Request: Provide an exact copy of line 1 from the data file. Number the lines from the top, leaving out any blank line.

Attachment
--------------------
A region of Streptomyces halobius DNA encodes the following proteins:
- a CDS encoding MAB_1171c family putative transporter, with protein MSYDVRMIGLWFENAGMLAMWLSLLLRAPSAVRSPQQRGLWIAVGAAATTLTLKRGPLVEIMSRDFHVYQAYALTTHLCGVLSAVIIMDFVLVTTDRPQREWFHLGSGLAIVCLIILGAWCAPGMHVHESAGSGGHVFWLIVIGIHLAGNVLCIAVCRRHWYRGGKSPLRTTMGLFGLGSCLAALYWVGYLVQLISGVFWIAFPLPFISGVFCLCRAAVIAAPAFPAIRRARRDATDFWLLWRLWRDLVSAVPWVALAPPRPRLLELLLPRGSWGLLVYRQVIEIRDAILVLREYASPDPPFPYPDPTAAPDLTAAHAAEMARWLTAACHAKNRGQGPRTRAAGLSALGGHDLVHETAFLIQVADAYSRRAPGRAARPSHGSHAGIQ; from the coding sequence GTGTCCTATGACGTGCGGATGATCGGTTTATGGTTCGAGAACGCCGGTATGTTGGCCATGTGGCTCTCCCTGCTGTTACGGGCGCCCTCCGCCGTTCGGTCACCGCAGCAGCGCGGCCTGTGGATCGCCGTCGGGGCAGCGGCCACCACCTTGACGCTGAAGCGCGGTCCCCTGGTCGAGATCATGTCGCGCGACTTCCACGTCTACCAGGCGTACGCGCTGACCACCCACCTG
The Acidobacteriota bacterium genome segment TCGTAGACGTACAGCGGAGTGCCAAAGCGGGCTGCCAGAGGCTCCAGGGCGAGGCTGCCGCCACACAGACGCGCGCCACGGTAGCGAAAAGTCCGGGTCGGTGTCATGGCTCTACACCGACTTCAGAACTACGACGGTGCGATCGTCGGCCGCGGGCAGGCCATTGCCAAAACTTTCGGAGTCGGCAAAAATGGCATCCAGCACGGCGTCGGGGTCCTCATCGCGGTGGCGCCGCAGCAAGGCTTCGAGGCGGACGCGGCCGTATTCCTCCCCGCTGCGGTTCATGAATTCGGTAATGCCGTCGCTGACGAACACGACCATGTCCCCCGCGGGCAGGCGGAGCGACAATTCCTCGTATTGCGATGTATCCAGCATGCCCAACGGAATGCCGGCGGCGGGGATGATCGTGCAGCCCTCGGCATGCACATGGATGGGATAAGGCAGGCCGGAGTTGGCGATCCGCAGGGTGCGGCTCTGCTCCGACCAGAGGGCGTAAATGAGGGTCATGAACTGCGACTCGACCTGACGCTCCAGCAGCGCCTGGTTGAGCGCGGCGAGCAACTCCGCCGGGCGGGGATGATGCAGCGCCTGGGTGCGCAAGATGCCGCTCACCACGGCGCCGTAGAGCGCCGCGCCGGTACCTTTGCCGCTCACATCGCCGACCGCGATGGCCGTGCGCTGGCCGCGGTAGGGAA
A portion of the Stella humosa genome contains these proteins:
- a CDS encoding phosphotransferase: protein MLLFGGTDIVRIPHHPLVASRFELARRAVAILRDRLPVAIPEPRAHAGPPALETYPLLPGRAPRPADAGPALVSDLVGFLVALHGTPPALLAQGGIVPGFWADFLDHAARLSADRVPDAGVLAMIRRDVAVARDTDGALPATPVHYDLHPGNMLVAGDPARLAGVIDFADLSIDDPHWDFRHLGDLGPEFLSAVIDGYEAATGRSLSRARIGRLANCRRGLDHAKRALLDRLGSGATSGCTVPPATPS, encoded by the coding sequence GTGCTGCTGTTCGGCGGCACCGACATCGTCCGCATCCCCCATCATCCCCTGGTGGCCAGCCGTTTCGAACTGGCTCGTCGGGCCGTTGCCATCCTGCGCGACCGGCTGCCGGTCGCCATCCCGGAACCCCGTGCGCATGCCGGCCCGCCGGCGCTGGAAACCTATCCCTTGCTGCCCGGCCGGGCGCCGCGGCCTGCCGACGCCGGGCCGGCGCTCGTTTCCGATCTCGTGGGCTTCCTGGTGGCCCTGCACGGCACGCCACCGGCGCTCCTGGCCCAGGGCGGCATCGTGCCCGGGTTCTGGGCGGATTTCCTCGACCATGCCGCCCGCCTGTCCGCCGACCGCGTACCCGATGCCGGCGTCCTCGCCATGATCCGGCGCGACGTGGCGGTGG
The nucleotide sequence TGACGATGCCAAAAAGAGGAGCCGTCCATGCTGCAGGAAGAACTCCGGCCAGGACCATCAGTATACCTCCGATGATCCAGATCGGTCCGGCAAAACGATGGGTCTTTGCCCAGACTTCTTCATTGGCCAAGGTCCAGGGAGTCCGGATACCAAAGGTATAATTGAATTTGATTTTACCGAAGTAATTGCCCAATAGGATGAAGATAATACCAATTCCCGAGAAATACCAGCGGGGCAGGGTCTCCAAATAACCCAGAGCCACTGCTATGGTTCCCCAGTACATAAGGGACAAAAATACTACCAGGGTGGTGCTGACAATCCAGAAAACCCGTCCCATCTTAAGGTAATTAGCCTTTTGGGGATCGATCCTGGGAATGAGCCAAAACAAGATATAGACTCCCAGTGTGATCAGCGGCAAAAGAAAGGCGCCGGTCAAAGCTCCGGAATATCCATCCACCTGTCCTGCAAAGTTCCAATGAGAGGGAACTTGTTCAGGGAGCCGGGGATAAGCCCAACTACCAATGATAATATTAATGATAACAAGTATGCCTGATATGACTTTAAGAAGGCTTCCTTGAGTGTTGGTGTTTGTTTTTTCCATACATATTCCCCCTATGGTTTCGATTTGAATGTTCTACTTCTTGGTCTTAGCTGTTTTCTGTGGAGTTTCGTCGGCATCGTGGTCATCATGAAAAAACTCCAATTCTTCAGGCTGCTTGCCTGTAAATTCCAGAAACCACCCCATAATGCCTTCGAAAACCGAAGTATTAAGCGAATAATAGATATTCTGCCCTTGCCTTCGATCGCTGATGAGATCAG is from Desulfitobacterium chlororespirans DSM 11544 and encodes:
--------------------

A region of Streptomyces halobius DNA encodes the following proteins: